SaliDog Steel Guitar

If you read the trumpet writeup, you know I had a mid-50s Mossman double neck steel guitar that I really dug, and traded for the horn. I regret trading it to this day. Flash forward to 2013. I was playing banjo for the Koozies, but as we know, banjo doesn't work on everything. They were wondering how to get more electric tone. They said "do you play steel guitar?" I said "of course." I didn't mention I didn't have one.

However, I had been planning on building one for quite a while, and this kickstarted that. Originally, I wanted an 8 string, but I had all sorts of 6 string gear around, and would have to buy 8 string pickups/tuners/etc, so in the name of expense and time, (and the fact that I had never built one of these before), I went with a 6 string.

SaliDog is the brand I would use for my instruments were I a real luthier. That's all that means.

Steelin It

Design took about a day, construction about a week and a half. Having never built one before, there was some figuring out to do. When I do my next one, should go quicker.

While building this, I played a steady diet of Don Helms and Jerry Byrd in the shop; let's train this thing right!

I decided to buy as little as possible in building this, whatever I had in my shop would have to work. Almost got there. Had to buy pots, knobs, a jack plate, shellac, and a sheet of aluminum for the pickup cover. Total cost: about $20.

The body is a laminate of walnut (top) and poplar (bottom), because those were the 2 pieces of wood I had laying around that were the right size. (I had bought the walnut with this in mind about a year before). Had I the time and inclination, I could have made it 3 ply, resawing the walnut into two pieces, and sandwich the poplar in there. But I didn't. The bridge and nut are 3/4" aluminum bars, the string tree a piece of steel bar I had laying around. The tailpiece is a steel angle iron I cut to size, smoothed out, and drilled holes for the strings.

All the metal work was roughed with a jigsaw or hacksaw, final fitted by hand with a rasp, and then smoothed by wet sanding. That took a while.

I set up the tailpiece so that the strings would be an exact straight line from nut to bridge, eliminating the need to cut slots in the bridge. They just sit on the 3/4" aluminum bar.  I think that gives it more boing and sustain. The nuts slots were cut with tiny little files I got from Harbor Freight. Yeah, they sucked. But they worked. I like nuts grooved just deep enough to hold the strings, no deeper. About half the string sitting in there usually works.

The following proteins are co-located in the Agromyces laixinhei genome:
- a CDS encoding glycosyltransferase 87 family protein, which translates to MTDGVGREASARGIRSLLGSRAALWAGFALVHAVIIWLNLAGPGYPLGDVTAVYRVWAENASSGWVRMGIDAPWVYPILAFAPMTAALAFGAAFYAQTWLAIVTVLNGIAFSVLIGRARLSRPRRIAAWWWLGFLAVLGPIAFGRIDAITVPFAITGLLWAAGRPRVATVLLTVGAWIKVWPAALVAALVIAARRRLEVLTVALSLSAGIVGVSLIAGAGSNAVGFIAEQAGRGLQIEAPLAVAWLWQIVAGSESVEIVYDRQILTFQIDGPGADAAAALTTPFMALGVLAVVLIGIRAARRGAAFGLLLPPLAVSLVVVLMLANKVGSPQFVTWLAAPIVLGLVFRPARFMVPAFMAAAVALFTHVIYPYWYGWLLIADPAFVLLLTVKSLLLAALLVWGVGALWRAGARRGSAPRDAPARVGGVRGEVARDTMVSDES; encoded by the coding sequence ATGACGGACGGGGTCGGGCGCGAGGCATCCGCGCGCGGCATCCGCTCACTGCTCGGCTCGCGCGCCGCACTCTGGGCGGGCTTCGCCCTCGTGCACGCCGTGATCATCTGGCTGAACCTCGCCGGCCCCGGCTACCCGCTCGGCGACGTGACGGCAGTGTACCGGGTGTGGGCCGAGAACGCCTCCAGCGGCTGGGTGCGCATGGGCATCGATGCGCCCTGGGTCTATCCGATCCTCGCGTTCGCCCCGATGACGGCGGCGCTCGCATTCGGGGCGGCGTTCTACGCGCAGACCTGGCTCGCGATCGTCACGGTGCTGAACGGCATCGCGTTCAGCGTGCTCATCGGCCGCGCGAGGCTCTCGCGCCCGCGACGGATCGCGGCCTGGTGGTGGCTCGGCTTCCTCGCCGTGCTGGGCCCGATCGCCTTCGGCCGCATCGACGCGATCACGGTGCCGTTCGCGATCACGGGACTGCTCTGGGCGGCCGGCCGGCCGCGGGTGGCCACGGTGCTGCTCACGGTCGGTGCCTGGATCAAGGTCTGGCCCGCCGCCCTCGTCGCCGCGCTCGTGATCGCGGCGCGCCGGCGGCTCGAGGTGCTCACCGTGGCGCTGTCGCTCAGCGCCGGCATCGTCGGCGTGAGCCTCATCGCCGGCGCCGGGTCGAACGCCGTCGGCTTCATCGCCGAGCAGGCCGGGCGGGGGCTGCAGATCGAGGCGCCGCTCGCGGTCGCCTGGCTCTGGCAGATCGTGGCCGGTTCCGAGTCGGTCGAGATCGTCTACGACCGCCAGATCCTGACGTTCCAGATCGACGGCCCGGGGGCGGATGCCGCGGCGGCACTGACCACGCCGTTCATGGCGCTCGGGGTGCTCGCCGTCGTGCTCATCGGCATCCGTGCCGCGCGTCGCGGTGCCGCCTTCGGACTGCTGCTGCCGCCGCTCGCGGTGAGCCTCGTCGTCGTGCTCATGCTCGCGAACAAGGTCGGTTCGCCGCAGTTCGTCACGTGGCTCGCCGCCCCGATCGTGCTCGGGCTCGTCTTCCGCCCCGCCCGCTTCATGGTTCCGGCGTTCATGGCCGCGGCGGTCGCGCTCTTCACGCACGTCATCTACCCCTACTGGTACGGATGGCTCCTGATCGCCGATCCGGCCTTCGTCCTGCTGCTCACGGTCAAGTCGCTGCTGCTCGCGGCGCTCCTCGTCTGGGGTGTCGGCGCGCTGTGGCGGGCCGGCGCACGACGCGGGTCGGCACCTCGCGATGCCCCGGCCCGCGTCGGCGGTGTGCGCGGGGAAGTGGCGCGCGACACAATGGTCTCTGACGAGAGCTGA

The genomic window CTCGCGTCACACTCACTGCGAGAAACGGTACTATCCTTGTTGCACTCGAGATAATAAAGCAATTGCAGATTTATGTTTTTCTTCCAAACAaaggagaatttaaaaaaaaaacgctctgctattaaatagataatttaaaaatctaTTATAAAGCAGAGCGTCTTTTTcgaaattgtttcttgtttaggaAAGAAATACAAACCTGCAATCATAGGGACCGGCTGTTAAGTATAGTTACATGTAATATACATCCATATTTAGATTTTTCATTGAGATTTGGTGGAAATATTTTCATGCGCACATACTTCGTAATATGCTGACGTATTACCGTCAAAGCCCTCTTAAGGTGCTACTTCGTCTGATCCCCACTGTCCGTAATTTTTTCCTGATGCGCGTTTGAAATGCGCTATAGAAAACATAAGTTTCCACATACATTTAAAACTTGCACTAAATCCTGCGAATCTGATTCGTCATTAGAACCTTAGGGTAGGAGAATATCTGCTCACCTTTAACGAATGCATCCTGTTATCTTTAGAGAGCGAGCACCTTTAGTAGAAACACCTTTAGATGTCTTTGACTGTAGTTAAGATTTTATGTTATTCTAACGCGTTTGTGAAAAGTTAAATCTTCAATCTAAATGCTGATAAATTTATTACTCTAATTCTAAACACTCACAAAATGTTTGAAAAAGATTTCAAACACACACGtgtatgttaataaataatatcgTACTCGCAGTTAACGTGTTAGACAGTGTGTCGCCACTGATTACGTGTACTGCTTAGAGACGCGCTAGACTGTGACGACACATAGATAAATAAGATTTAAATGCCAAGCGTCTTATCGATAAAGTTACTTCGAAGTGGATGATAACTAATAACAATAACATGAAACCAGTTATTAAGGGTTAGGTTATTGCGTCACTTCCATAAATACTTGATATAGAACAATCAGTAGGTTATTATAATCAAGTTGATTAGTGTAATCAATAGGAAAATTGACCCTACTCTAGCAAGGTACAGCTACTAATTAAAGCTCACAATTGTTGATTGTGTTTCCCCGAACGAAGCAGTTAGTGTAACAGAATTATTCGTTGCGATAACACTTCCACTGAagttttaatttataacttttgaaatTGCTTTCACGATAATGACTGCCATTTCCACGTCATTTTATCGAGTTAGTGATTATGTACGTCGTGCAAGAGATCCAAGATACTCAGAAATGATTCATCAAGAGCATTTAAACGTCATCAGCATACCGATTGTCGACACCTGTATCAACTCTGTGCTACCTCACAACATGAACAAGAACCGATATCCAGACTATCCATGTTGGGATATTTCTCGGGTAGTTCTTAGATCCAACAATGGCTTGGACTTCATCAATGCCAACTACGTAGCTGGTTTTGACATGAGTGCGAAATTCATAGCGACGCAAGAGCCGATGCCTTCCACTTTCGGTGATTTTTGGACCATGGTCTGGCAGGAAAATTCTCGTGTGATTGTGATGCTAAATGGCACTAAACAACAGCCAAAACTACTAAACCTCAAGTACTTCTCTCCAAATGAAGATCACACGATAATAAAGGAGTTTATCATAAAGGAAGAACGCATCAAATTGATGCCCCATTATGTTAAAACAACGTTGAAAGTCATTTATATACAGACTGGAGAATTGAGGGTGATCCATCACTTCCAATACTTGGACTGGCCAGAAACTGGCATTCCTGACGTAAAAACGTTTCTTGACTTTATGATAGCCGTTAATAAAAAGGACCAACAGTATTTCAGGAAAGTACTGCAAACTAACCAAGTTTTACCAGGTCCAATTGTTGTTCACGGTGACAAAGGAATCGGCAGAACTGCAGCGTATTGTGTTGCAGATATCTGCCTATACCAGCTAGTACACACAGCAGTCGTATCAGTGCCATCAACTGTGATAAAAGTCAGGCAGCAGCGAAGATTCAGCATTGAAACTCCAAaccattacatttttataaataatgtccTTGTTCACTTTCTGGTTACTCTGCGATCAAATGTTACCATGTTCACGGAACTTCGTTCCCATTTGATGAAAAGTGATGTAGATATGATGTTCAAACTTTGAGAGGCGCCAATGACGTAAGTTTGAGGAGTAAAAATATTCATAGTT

The fretboard is temporary, and will be replaced as soon as I have the time. I have the metal cut and painted, just need to get the fret markers on there.

The pickup is a strat pickup I've had in the drawer for 20 years, I forget what it is, maybe a Duncan; I think I bought it at a sidewalk sale at Guitar Center. I may splurge on a new one soon.

The hardest part in construction was the neck joint. I spent way too much time rounding and shaping it, and never quite got satisfied. Since it wasn't crucial to the tone, and I was on a schedule, I did it as much as I could stand and then said screw it , good enough. Gotta love that old school craftsmanship.

I also spent some time on the headstock design, basing it on the Greene and Greene "cloud lift". It was harder than I thought it would be to get right.

The control cavity cover is cut from a Peter Pan 78 record. 

I finished it with shellac, since lacquer is a bitch to get right without a spray room, and I hate poly on instruments. I really like shellac, to me it's the best looking finish; the only bummer was I had to buy some. In the interest of time, I got some BullsEye pre-mixed, clear 2lb cut. Just applied it right out of the can, a semi-French Polish on it, meaning nice light coats with a cotton polish pad.

I also like steels on legs, rather than on my lap, so I built a little steel table out of plywood, truck bed felt, 1/2" pipe and some bathroom floor flanges. (that's what the legs - pipe - screw into on the table). It all breaks down and fits into a hard case I built for it, again out of plywood and truck bed felt. (the picture there was from before I built that, using a keyboard stand and a quickie steel table).

I use a Stevens bar, but may try a round steel bar soon, I just had a Stevens laying around. Fingerpicks same as the banjo, Golden Gate thumb + Showcase 41s fingers.

I go from steel into a Moller T-Rex overdrive, a Black Hole phaser (helloooo 70s), and then an old Ernie Ball Volume pedal, plugged into the Vibrolux. The phaser is great for backup playing, keeps the steel in a nice spot in the mix. The volume pedal is a must for steel playing. I may use some reverb on the amp as well.

I tune it to C6, C E G A C E . I forget the gauges on there right now, just standard C6 set. When I build my double neck 8 string (WHEN, not if), I'm gonna go C6 and E9.

Pre-shellac.

Steelin It

Post-shellac.

Steelin It